By Tressa Versteeg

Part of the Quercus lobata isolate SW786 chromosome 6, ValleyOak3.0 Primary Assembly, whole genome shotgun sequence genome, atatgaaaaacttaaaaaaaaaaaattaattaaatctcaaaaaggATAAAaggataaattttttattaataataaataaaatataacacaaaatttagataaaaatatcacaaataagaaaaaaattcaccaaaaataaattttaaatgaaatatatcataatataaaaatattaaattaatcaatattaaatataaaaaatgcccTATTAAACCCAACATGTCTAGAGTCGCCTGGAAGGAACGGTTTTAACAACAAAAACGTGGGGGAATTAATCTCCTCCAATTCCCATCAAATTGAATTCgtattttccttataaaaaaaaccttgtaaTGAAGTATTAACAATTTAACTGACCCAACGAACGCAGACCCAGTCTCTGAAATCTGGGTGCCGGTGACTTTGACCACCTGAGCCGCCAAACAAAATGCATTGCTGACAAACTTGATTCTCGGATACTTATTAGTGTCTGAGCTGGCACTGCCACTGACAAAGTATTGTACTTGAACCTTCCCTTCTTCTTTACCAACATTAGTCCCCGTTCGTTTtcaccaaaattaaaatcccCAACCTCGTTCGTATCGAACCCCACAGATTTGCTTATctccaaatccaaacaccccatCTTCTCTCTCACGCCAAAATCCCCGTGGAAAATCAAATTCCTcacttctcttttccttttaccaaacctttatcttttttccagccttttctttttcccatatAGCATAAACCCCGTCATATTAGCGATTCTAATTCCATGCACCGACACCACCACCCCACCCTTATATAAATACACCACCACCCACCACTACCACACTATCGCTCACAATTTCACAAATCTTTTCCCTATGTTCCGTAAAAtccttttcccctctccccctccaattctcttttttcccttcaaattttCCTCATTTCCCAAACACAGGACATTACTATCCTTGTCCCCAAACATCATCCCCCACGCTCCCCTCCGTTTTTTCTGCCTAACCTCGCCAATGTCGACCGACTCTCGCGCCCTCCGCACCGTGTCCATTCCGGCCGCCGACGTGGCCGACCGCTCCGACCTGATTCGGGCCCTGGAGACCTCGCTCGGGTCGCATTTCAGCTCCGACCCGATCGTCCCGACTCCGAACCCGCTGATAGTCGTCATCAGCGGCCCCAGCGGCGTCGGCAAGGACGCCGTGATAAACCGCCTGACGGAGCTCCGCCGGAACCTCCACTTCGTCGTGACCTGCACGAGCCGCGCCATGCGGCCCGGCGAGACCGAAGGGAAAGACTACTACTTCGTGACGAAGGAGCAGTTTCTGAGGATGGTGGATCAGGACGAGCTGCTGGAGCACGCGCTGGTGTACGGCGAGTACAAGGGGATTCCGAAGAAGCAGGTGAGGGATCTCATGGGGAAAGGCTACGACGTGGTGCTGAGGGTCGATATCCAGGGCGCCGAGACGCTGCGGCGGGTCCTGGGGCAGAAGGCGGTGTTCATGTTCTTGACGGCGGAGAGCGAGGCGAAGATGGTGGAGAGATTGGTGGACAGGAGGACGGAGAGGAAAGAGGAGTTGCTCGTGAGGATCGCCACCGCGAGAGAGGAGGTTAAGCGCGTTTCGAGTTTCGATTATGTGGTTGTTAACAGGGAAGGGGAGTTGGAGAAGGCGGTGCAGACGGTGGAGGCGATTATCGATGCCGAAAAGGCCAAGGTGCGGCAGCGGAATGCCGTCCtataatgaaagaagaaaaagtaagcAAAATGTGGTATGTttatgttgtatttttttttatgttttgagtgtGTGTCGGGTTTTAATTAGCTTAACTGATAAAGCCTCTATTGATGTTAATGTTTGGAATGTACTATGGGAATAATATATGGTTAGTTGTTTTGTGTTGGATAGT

The Twin Cities are undoubtedly cool. With some of the best museums, the friendliest people, many bountiful markets, an intoxicatingly vast variety of music, beautifully landscaped parks and a world class theater company to boot, why wouldn’t they be? With winter approaching rather quickly, don your winter jacket and explore your neighborhood cities of St. Paul and Minneapolis before the temperature drops any further.and cool takes on a new meaning. Art Museums The Museum of Russian Art (TMORA) is the only Russian art museum in North America. Displaying unique artwork and artifacts that most westerners have never been exposed to, the museum provides a rare glimpse of an artistic side of Russia that is not always prevalent in western media. Housed in a gorgeously renovated historic building with subtle lighting and provocative displays, the traditions and history of this rich and mysterious culture come to life. Currently on exhibition is a fascinating photographic report of the Silk Road commissioned by Tsar Nicholas II. Students: are free, but donation requested.Frederick R. Weisman Art Museum is more of a study in architecture than art. Designed by the famous Frank Gehry, the museum is difficult to describe. Imagine a bunch of shiny, contorted, giant blocks glued together by a three-year-old. Come here if you haven’t (or have) seen Gehry’s more famous works, including the Experience Music Project in Seattle, and the Guggenheim Museum in Bilbao, Spain. The Museum itself has an impressive collection of American modernism pieces. and, of course, traditional Korean furniture. Admission is free.Minneapolis Institute of Arts has an expansive collection, housed in an enormous neoclassical structure. With one of the premier Asian collections in North America, and an exhaustive collection of other works spanning 5,000 years of world history, the MIA is not meant to be seen in a day. Pick and choose your area of interests. Current exhibitions include works from the Louvre, which the MIA uses to explore why some artworks are considered masterpieces and why others are not. Another exhibition celebrates the prolific life of the architect Michael Graves by examining everything from his famous Target products to his 2006 addition to the MIA building. Admission is free.Considered one of the “big five” modern art museums in the country, the Walker Art Center is a sight to behold. With its towering, gleaming facade, the Walker is home to works by the most famous, and some of the lesser known, modern artists. Across the street is the Minneapolis Sculpture Garden, with the iconic Spoonbridge and Cherry and the Cowless Conservatory, which welcomes visitors in from the cold with a year-round display of verdant palms and fragrant orange trees. Students price is $6, Sculpture Park is free.Music and Plays The Dakota Jazz Club is not only Minneapolis’s best, but also one of the premier jazz clubs in the nation. Drawing big name acts and serving spectacular food, what better way could there be for jazz aficionados to while away a cold fall evening. Looming large on the horizon is the world-renowned Dave Brubeck Quartet, coming to the club in early November (price varies hugely depending on artist). 1st Ave. opened its doors in 1970 with a performance by Joe Cocker. Since then, it has been a cornerstone of the Twin Cities’ music scene; nearly every band to come out of Minnesota has roots in the First Ave., and it also draws many musicians across the nation and the world. Friday and Saturday nights provide an escape from campus to dance and listen to music. The price varies depending on act, but generally around $10. The Guthrie Theater, a building synonymous with Minneapolis, has been called “a 21st century dream factory.” This dream factory, winner of the Tony Award for best theater, is home to one of the most renowned acting companies in America. Not only is the acting sublime, but the building itself has won architectural accolades from across the country. Encased in dark-blue steel, the Guthrie is both intensely modern and intrinsically elegant. The cantilevered bridge that juts out towards the Mississippi is open to the public for free, and provides some of the best views in Minneapolis. Over fall break three different shows are playing at the Guthrie, including the well received “Importance of Being Ernest.” The price varies, generally around $ o20 for students. MarketsLate October provides a chance to peruse the fall harvest at one of the three well-appointed markets in the Twin Cities. On a brisk fall day, strolling among the many vendors selling gourmet chocolate, roasted corn-on-the-cob, hot coffee, just-baked bread, candied nuts and tons of fresh produce is a welcome respite from Café Mac, even if your plate of pasta is being doled out by Brandie. St. Paul Farmer’s Market, at Fifth and Wall St. in downtown St. Paul, is of a manageable size and easy to reach from Mac (Saturday from 6 a.m.-1 p.m. and Sunday from 8 a.m.-1 p.m.). In Minneapolis, the Nicollet Mall Market (Thursdays, 6 a.m.- 6 p.m.) runs down the fashionable and car-free Nicollet Mall between Fifth and Twelfth Streets. The Midtown Global Market is a community effort that has brought together 50 locally-owned businesses under one roof. Modeled after Seattle’s famous Pike Place Market, the “Global Market” is chock full of ethnic grocers, restaurants and booths selling specialty food and other paraphernalia from around the world, reflecting Minneapolis’s multicultural heritage. Notable is the Café Finspang, purveyor of Scandinavian goods, including delicious homemade chocolates and candies. The market is located in Minneapolis at Lake St. and Tenth Ave. RecreationIf after going to one of the Twin Cities’ markets, you find yourself at a loss for what to do, take a walk. On the bank of the Mississippi River in downtown Minneapolis, Mills Ruins Park gives the visitor a well preserved look at the epicenter of Minneapolis’ now vanished grain industry, when the whole park would have been filled with factories. Cross the old Stone Arch Bridge to the opposite side of the Mississippi, and marvel at the views of downtown. For those who have not yet ventured into St. Paul, check out the gentrified downtown Rice Park, which is surrounded by handsome historic buildings. The luxurious St. Paul Hotel (where the doormen were top-hats) and the whimsical Landmark Center castle provide a stunning backdrop to the redbrick plaza and fountain. This serene locale is watched over by the sculpted bronze Peanut characters of Charles Schulz. Wander out to terrace next to the Science Center for a view of the river boats moored at Harriet Island.